DNC and Clinton, Extra Week in the Womb, Beatrix Potter
Top of Mind with Julie Rose - Radio Archive, Episode 348
- Jul 28, 2016 9:00 pm
- 1:44:03 mins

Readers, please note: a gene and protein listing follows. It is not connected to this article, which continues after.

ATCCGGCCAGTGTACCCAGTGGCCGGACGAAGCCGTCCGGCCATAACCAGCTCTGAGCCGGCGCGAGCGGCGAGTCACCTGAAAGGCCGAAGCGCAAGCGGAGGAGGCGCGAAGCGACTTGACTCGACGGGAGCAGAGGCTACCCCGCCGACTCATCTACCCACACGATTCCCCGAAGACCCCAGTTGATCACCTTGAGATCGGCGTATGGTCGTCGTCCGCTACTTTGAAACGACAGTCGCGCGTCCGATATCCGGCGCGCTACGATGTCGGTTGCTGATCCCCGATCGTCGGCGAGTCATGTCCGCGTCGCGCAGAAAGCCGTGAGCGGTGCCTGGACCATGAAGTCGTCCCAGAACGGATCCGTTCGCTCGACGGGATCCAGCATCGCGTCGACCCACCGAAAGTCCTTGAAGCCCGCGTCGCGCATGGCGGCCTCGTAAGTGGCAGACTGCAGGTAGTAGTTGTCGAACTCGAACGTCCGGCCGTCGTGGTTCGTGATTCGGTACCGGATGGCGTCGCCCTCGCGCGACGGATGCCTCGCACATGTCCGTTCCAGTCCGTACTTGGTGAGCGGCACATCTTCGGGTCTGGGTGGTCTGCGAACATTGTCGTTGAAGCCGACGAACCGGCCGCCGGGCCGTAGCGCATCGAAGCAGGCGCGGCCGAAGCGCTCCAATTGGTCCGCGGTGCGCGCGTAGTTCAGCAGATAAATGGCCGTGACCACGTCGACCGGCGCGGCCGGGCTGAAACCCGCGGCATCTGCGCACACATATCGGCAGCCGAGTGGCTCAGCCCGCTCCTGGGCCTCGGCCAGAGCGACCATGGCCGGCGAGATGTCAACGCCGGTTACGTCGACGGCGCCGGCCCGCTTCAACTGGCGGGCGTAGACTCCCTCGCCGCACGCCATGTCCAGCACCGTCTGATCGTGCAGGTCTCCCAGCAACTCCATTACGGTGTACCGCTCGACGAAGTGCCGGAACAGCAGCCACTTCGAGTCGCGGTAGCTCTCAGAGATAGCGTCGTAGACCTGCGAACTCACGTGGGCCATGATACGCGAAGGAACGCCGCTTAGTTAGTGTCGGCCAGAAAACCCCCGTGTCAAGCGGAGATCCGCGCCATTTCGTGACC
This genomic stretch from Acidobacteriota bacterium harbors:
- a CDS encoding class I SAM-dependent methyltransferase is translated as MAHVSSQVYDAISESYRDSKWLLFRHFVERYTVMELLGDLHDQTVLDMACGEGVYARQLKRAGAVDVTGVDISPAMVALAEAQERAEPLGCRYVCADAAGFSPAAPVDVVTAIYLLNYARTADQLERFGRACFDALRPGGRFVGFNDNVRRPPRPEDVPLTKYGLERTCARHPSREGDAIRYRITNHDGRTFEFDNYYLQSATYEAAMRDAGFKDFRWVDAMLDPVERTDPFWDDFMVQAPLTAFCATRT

DNC and Clinton’s Campaign Prospects Guest: Kelly Patterson, PhD, Professor of Political Science at BYU A little later tonight, former Secretary of State Hillary Clinton will formally accept the Democratic nomination, the first woman to do so for a major US political party. Last night, President Obama passed Clinton the baton with a warm embrace on stage and an enthusiastic endorsement. Extra Week in the Womb Offers Trade-off Guest: Jeffrey Roth, PhD, Research Professor of Pediatrics at the University of Florida The evidence is clear that when it comes to health and cognitive ability, being born full-term is better than being born premature. Now comes an interesting twist from analysis of more than a million babies born in Florida during the late 1990s and published recently in JAMA Pediatrics: Being born a week late can boost a baby’s intellect slightly, BUT, those babies also have a slightly higher chance of having a physical disability. So there’s a trade-off to that extra week of gestation. From the Vaults: Beatrix Potter’s 150th Birthday Guest: Leslee Thorne-Murphy, PhD, Associate Professor of English at BYU If you’ve ever owned a stuffed Peter Rabbit, or heard the tale of that mischief-making rabbit that nearly ended up in Mr. McGregor’s pie, you know something about the world of Beatrix Potter: the adventures of naughty or foolish characters like Peter Rabbit, Benjamin Bunny and Jemima Puddle-Duck and their near-disasters are classic childhood stories. In this month’s installment of “From the Vaults,” where we dive into the holdings of BYU Library’s Special Collections, we’re going to celebrate Beatrix Potter’s 150th birthday, which is today. The library houses first edition copies of 21 of Beatrix Potter’s Tales, and we’ve invited BYU English Professor Leslee Thorne-Murphy into our studios to discuss these beloved stories, the genius behind their creation, and Beatrix Potter’s larger influence beyond the literary world. National Parks Anniversary Guests: Jeremy Barnum, Spokesman for the National Park Service, David Quammen, Writer of the May issue of “National Geographic” It’s been 100 years since President Woodrow Wilson signed the act that created the National Park Service. At the time, there were 35 national parks and monuments. Yellowstone was the first – it had already been a national park for 44 years by that time, so clearly, Americans had an inkling that wild spaces and historical places mattered enough to give them special attention – special protection. As the National Park Service turns 100, there are some 400 national parks and 20,000 employees looking after them.